I stayed up way too late reading this book. It isn't action packed with swashbuckling mayhem, but the tension and emotional power builds so slowly that I didn't want to stop reading. I wish the ending had been stronger, but this is still one of my favorite historical series. It's all the best things of historical romance with witty dialogue and interesting characters, with the charm of small town settings that are so popular in contemporary romance. As we said in the book club chat for What I Did for a Duke, Pennyroyal Green would make a fantastic television series.
Evie is the notorious countess: a former actress and courtesan, she married an Earl who won her in a card game, and is now a widow after his sudden death. Evie is assumed to be cold, calculating, and ambitious, but she's really lonely, though unapologetic for her notorious past. She comes to Pennyroyal Green because she now owns a small estate there, and wants to start the next – very new and different – part of her life there.
Adam is the vicar of Pennyroyal Green, and a cousin to the Everseas, one of the two families of note in Pennyroyal Green. He's appeared in a few of the other books, and most notable for his exceptional good looks. His chuch is packed on Sundays, mostly with women interpreting double meanings in his sermons and hoping he's secretly speaking to them. When Evie asks Adam's help in making friends, he realizes that to create acceptance for her will be a challenge in the town, but despite the fact that he's drawn to her and would prefer to avoid her, he agrees to help, even though he's pretty sure it won't work.
Adam is one of the best, most emotionally layered, empathetic and truly alluring beta heroes I've read in a long time. Adam isn't dominant hulksmash or rakishly charming. He didn't grow up with the assets that the other Everseas had, and he is grateful for the living given to him by the Eversea family. He doesn't question whether he likes being the vicar; he is the vicar. But he is enormously well suited to the job. He understands the responsibilities he carries, and isn't a bully, pushing to get his way. He tries to subtly influence people in his parish, and tries to influence them for good reasons. He's aware of the effect he has on the women of the population, but tries very hard to be equally attentive to everyone so as not to hurt anyone's feelings. He is intrinsically a good, decent and morally strong man.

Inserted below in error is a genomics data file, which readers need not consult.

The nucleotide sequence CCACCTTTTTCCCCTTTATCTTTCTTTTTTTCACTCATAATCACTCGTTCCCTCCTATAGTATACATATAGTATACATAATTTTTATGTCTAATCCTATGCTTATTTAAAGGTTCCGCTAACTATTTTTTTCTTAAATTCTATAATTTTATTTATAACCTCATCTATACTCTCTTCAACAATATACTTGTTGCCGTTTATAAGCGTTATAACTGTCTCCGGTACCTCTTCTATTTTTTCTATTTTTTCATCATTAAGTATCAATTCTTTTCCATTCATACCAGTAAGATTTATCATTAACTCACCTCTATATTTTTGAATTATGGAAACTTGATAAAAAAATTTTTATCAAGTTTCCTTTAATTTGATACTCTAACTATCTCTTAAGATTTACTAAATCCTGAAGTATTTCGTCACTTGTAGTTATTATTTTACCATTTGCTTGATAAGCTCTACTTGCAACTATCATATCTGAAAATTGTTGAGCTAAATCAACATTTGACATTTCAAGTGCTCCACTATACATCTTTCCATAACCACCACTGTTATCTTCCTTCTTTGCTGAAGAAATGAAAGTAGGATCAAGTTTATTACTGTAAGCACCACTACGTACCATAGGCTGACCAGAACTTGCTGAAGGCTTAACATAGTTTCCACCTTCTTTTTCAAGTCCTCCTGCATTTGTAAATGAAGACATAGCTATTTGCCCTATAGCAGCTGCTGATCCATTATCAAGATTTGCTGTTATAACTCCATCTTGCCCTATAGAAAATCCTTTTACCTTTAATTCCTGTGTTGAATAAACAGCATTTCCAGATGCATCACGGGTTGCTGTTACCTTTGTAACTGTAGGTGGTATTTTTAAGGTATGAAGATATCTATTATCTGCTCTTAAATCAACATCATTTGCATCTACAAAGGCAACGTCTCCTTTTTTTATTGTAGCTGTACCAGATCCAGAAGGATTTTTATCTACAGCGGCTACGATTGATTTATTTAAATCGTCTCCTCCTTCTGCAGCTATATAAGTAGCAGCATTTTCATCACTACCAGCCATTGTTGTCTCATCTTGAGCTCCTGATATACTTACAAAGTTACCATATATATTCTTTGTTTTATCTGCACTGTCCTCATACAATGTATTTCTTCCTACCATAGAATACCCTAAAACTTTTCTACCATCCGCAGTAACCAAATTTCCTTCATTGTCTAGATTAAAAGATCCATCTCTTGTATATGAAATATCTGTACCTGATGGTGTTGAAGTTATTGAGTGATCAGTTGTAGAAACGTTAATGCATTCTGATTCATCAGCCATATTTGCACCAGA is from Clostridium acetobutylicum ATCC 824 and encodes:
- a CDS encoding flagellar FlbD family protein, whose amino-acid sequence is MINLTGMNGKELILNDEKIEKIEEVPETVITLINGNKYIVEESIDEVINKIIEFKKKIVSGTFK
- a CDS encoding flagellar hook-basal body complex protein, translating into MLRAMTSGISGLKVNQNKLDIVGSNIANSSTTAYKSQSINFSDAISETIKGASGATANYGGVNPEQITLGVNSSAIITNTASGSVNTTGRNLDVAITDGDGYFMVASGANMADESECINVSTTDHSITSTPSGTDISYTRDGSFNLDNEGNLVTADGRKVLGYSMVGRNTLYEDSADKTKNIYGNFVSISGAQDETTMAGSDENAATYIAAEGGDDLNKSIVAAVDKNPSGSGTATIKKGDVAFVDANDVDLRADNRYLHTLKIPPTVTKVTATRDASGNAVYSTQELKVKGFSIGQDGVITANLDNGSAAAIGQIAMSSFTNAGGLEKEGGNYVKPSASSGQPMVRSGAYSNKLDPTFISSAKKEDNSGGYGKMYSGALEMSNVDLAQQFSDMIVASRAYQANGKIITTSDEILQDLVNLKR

Adam's strength is one of the things that makes him so attractive as a hero. It's not physical strength, though there are scenes where he pitches in to dig fenceposts or repair roofs alongside everyone else. He was a moral and intellectual strength and decency that's powerful to read about, especially as the reader learns more about Adam's perspective.
I really can't say enough things about Adam as a character. He's really one of the best beta heroes I've read in a long time, and I can't stop thinking about the ways in which his character grew and revealed more of itself. He wasn't weak or a victim of anyone, and he wasn't unable to create change or fix things. But he did so much of his work in a peaceful and quiet way. His character was just fascinating to me.